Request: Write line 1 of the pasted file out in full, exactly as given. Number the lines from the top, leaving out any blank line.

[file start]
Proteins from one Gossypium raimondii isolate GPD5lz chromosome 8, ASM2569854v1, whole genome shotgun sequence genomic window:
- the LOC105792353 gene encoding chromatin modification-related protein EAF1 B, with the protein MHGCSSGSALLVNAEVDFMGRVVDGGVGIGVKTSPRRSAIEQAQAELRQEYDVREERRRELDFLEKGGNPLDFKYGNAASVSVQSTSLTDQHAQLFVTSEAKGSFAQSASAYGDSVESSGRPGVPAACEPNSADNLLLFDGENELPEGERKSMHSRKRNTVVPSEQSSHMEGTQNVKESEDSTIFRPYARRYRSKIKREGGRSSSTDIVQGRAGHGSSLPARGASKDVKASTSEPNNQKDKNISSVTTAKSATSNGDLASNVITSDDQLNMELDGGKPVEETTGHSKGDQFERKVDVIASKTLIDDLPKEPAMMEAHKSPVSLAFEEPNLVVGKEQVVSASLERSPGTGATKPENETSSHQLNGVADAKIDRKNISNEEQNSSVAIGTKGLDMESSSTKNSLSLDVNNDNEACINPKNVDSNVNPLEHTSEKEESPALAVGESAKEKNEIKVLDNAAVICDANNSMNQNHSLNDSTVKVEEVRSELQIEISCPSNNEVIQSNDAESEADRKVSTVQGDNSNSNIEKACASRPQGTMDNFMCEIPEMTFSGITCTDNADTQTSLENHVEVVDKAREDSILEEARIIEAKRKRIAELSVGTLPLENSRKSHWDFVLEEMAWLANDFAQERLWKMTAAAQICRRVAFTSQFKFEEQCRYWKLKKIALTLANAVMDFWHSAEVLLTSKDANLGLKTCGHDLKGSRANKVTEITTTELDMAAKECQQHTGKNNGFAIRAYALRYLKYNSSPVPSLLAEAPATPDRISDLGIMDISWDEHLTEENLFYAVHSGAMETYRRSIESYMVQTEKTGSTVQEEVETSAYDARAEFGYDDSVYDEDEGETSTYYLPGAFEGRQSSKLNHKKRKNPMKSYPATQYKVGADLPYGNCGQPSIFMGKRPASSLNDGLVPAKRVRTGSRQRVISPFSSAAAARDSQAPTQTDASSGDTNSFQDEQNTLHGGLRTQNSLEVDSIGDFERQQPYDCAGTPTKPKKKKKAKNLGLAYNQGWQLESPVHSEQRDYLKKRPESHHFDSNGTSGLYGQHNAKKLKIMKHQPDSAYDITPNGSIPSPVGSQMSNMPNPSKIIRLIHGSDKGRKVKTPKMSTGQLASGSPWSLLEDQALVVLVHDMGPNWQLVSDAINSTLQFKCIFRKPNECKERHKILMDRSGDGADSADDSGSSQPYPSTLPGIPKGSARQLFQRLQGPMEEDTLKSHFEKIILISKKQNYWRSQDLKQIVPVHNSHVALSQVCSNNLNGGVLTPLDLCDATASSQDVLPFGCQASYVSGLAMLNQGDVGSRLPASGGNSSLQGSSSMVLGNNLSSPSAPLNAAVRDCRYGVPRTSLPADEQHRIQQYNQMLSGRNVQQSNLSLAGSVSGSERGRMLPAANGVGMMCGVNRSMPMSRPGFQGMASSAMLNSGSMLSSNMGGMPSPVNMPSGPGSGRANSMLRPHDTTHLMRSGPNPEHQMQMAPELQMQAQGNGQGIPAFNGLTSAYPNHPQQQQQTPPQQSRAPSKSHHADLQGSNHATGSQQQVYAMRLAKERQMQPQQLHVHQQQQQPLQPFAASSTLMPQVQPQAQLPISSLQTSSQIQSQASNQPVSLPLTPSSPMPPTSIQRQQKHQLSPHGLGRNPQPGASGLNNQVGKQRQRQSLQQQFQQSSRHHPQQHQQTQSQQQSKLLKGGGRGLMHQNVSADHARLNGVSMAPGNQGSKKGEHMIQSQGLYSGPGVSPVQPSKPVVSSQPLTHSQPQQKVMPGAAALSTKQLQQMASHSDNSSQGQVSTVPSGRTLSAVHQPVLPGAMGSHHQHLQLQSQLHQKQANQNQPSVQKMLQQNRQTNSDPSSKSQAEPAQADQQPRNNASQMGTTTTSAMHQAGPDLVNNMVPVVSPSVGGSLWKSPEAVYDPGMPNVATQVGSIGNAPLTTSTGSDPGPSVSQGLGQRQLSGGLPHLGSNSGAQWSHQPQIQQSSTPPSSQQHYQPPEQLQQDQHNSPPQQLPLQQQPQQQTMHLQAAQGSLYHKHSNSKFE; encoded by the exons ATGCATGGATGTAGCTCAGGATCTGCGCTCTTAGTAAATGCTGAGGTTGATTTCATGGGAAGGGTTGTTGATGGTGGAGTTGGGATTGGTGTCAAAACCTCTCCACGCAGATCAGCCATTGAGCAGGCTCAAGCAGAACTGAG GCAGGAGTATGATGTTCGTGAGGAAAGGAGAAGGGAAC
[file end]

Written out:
Proteins from one Gossypium raimondii isolate GPD5lz chromosome 8, ASM2569854v1, whole genome shotgun sequence genomic window: